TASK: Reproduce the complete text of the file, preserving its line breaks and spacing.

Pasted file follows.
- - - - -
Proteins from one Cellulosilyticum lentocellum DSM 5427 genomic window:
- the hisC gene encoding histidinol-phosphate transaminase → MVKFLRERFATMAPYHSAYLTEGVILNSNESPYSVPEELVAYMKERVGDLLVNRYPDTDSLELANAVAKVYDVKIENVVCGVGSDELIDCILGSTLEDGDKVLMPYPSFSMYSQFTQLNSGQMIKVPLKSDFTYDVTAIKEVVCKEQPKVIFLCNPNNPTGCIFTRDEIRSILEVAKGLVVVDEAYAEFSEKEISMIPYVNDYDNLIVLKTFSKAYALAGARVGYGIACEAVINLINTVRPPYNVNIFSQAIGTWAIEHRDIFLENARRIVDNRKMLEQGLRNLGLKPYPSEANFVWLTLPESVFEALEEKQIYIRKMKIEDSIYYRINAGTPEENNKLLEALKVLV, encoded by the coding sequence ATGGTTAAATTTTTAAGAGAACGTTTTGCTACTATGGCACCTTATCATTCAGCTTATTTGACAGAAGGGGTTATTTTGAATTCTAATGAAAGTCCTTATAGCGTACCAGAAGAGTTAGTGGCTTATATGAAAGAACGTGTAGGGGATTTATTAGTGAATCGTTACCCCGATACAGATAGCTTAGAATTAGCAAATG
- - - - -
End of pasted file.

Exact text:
Proteins from one Cellulosilyticum lentocellum DSM 5427 genomic window:
- the hisC gene encoding histidinol-phosphate transaminase → MVKFLRERFATMAPYHSAYLTEGVILNSNESPYSVPEELVAYMKERVGDLLVNRYPDTDSLELANAVAKVYDVKIENVVCGVGSDELIDCILGSTLEDGDKVLMPYPSFSMYSQFTQLNSGQMIKVPLKSDFTYDVTAIKEVVCKEQPKVIFLCNPNNPTGCIFTRDEIRSILEVAKGLVVVDEAYAEFSEKEISMIPYVNDYDNLIVLKTFSKAYALAGARVGYGIACEAVINLINTVRPPYNVNIFSQAIGTWAIEHRDIFLENARRIVDNRKMLEQGLRNLGLKPYPSEANFVWLTLPESVFEALEEKQIYIRKMKIEDSIYYRINAGTPEENNKLLEALKVLV, encoded by the coding sequence ATGGTTAAATTTTTAAGAGAACGTTTTGCTACTATGGCACCTTATCATTCAGCTTATTTGACAGAAGGGGTTATTTTGAATTCTAATGAAAGTCCTTATAGCGTACCAGAAGAGTTAGTGGCTTATATGAAAGAACGTGTAGGGGATTTATTAGTGAATCGTTACCCCGATACAGATAGCTTAGAATTAGCAAATG